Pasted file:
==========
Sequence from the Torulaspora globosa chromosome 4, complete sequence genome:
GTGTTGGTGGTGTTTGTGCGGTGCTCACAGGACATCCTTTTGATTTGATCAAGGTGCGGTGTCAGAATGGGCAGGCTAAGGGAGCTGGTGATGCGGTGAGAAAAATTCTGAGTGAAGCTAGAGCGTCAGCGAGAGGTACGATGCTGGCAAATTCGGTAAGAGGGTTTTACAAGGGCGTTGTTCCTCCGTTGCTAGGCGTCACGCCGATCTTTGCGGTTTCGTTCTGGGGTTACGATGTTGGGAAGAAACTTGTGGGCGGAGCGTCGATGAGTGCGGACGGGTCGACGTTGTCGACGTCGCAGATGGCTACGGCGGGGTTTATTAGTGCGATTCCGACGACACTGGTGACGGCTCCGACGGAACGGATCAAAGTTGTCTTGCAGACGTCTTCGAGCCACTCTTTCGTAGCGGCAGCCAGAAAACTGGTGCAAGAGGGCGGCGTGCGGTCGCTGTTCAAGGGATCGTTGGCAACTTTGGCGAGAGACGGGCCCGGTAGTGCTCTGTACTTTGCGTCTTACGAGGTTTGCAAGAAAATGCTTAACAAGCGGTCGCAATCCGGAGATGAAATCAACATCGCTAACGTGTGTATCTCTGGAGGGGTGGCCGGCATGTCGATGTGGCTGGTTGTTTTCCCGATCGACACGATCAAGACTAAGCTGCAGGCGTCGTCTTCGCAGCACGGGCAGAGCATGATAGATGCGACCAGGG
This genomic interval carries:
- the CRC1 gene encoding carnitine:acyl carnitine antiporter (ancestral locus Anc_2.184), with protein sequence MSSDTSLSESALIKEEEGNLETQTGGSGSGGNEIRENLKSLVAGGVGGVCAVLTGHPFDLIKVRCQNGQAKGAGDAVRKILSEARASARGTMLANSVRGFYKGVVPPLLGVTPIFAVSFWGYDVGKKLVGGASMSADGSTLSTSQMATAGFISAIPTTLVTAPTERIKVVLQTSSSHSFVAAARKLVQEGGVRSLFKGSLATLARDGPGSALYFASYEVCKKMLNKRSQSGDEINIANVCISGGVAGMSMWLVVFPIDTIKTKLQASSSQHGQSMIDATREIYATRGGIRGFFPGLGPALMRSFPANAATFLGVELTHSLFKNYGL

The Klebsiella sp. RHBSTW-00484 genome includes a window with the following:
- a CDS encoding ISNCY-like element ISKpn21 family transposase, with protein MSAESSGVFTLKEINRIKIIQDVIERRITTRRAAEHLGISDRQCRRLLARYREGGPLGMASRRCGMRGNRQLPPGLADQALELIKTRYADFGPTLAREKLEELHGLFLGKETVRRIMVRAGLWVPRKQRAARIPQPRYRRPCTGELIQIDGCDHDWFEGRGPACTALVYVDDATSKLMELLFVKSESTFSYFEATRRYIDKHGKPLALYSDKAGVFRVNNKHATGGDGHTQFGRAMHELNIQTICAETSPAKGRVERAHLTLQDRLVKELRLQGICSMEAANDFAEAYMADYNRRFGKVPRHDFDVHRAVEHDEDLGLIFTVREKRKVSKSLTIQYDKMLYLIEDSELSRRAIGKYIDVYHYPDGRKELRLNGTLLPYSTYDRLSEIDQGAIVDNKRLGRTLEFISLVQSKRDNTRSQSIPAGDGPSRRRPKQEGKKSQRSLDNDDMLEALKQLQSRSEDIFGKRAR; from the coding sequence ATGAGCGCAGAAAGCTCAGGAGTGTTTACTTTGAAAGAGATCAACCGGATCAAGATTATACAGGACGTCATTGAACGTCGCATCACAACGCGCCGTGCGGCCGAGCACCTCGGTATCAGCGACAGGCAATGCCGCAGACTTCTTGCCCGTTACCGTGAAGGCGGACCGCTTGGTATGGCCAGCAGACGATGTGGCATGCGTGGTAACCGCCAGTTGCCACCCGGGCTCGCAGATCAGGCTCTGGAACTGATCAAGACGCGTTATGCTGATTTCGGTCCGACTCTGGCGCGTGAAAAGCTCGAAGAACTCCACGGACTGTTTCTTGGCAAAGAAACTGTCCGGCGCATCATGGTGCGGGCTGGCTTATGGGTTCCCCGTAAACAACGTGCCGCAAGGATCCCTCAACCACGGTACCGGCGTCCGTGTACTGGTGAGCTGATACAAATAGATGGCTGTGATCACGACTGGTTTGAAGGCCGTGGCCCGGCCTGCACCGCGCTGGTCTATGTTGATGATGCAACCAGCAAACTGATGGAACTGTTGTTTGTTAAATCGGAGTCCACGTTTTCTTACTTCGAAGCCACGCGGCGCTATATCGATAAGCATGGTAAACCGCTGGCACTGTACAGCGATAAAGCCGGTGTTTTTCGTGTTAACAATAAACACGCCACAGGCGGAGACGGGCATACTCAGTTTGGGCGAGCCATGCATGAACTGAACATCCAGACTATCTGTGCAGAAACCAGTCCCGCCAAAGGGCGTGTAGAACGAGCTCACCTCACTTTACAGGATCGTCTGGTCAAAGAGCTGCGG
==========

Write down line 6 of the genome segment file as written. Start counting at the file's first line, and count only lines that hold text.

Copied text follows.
- a CDS encoding ISNCY-like element ISKpn21 family transposase, with protein MSAESSGVFTLKEINRIKIIQDVIERRITTRRAAEHLGISDRQCRRLLARYREGGPLGMASRRCGMRGNRQLPPGLADQALELIKTRYADFGPTLAREKLEELHGLFLGKETVRRIMVRAGLWVPRKQRAARIPQPRYRRPCTGELIQIDGCDHDWFEGRGPACTALVYVDDATSKLMELLFVKSESTFSYFEATRRYIDKHGKPLALYSDKAGVFRVNNKHATGGDGHTQFGRAMHELNIQTICAETSPAKGRVERAHLTLQDRLVKELRLQGICSMEAANDFAEAYMADYNRRFGKVPRHDFDVHRAVEHDEDLGLIFTVREKRKVSKSLTIQYDKMLYLIEDSELSRRAIGKYIDVYHYPDGRKELRLNGTLLPYSTYDRLSEIDQGAIVDNKRLGRTLEFISLVQSKRDNTRSQSIPAGDGPSRRRPKQEGKKSQRSLDNDDMLEALKQLQSRSEDIFGKRAR; from the coding sequence ATGAGCGCAGAAAGCTCAGGAGTGTTTACTTTGAAAGAGATCAACCGGATCAAGATTATACAGGACGTCATTGAACGTCGCATCACAACGCGCCGTGCGGCCGAGCACCTCGGTATCAGCGACAGGCAATGCCGCAGACTTCTTGCCCGTTACCGTGAAGGCGGACCGCTTGGTATGGCCAGCAGACGATGTGGCATGCGTGGTAACCGCCAGTTGCCACCCGGGCTCGCAGATCAGGCTCTGGAACTGATCAAGACGCGTTATGCTGATTTCGGTCCGACTCTGGCGCGTGAAAAGCTCGAAGAACTCCACGGACTGTTTCTTGGCAAAGAAACTGTCCGGCGCATCATGGTGCGGGCTGGCTTATGGGTTCCCCGTAAACAACGTGCCGCAAGGATCCCTCAACCACGGTACCGGCGTCCGTGTACTGGTGAGCTGATACAAATAGATGGCTGTGATCACGACTGGTTTGAAGGCCGTGGCCCGGCCTGCACCGCGCTGGTCTATGTTGATGATGCAACCAGCAAACTGATGGAACTGTTGTTTGTTAAATCGGAGTCCACGTTTTCTTACTTCGAAGCCACGCGGCGCTATATCGATAAGCATGGTAAACCGCTGGCACTGTACAGCGATAAAGCCGGTGTTTTTCGTGTTAACAATAAACACGCCACAGGCGGAGACGGGCATACTCAGTTTGGGCGAGCCATGCATGAACTGAACATCCAGACTATCTGTGCAGAAACCAGTCCCGCCAAAGGGCGTGTAGAACGAGCTCACCTCACTTTACAGGATCGTCTGGTCAAAGAGCTGCGG